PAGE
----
In coming issues we will write about the right crop for planting at the time of year, with time to germinate before the plants should be in the ground.
Growing lettuce for seed – Latuca Sativa (from Italian sativo, meaning cultivated)
Belongs to the Asteraceae family (including Jerusalem artichoke, sunflower, salsify, scorzonera, endive and yacon). Is self pollinating, ie., the flowers have both female and male parts, so crossing rarely occurs between varieties, but to be completely sure of this it is better to plant another crop between rows of different varieties. Bees and wind cannot affect the pollination process of these plants because pollination has already occurred before the flower even opens. It is the most advanced form of pollination, guaranteeing that the plant stays the same.
Aim for a 300mm spacing between plants when growing for seed, and prepare for a plant that will grow to 600mm and maybe much higher. Remember that early bolting is not desirable, so remove those plants quickly. Choose plants with good characteristics – size, uniformity of shape, disease resistance, tolerance of local weather conditions, and if possible, taste and texture.
Lettuce flowers open over a period of a month or more and the seed, which is feathery in appearance on the branches of the seed stalk, will appear about 12 days after the flowers. Holding a container like a shallow bowl or paper bag under the flower spike, shake the plant any time you see seed maturing.
During rain these seeds can be washed off the plant, so protecting with a plastic bag tied onto the stem is beneficial, or harvesting before the rain arrives.
Alternatively, if it remains dry, you can wait until the branches are all heavily feathered, and then cut them off and bring into a warm, dry environment. Laying the branches on newspaper, for instance, in a glasshouse is satisfactory. Later, shake seed out and after removing unwanted debris, store in a labelled envelope, with the date of harvest and variety written clearly. Airtight jars or ice cream containers can hold the envelopes in a cool dark place.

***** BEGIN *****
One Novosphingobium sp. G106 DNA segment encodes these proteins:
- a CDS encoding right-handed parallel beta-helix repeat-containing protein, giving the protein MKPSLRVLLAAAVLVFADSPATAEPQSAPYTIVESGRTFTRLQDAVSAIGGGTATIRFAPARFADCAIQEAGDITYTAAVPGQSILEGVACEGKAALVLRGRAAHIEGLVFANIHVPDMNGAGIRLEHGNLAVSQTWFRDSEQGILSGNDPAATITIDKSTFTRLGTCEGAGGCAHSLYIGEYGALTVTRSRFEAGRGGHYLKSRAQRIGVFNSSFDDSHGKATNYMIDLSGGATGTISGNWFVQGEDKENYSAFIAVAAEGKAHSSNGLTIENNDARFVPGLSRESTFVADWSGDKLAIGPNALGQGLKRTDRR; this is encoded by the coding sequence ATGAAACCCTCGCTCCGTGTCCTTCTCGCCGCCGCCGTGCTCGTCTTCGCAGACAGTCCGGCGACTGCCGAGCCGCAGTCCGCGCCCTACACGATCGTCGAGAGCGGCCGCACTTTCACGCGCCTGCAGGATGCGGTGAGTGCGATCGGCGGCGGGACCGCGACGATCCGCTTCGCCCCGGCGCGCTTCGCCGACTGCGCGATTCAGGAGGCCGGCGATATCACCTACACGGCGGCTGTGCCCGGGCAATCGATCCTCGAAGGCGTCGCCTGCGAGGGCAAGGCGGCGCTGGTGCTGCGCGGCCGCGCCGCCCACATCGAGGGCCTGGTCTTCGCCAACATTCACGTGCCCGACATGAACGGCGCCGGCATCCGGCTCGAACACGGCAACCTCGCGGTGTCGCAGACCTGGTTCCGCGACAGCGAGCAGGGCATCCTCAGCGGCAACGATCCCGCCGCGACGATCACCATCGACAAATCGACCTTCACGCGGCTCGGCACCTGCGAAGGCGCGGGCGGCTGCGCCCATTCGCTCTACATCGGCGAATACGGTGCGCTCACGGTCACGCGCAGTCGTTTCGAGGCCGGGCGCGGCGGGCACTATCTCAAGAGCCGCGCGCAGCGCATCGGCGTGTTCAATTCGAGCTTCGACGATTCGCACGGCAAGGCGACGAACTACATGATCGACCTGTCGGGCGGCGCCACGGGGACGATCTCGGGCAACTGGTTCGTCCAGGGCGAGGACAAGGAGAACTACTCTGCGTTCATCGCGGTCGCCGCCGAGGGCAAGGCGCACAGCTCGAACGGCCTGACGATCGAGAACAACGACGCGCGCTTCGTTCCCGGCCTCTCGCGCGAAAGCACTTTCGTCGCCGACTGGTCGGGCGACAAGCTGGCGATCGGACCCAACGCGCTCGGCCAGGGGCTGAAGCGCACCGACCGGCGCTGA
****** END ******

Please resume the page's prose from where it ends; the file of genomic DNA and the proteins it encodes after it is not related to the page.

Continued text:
Koanga holds Tree Lettuce seed which can be picked one leaf at a time up a stalk which keeps getting taller. Winter Lettuce has a long curly leaf, and grows through the cold months.
Finger Leaf has a small pale green leaf and has been grown in Keri Keri since WW2. Stevens Lettuce came from Percy Stevens’ family. Mr Stevens was a professor at Lincoln and brought the seed from Europe after the war. It’s a small lettuce with thick dark green leaves.
Odell’s is a Koanga favourite with crunchy sweet ribs and the best flavour of all. Mignonette has crinkly leaves of a yellow to light green, with red outer leaves, and is slow to bolt. Joe’s is a good sized bunching lettuce that stands well over winter.
Also available as a mixed selection is seed from the Abundant Life Collection in the US. It comes from the states of Oregon and Washington which have a similar climate to New Zealand.
Lettuce varieties differ in terms of ideal climate zones, so it is wise to save seed from a variety best suited to your area.
Next issue we will discuss the main summer crop varieties that are self pollinating, including tomatoes and some bean varieties.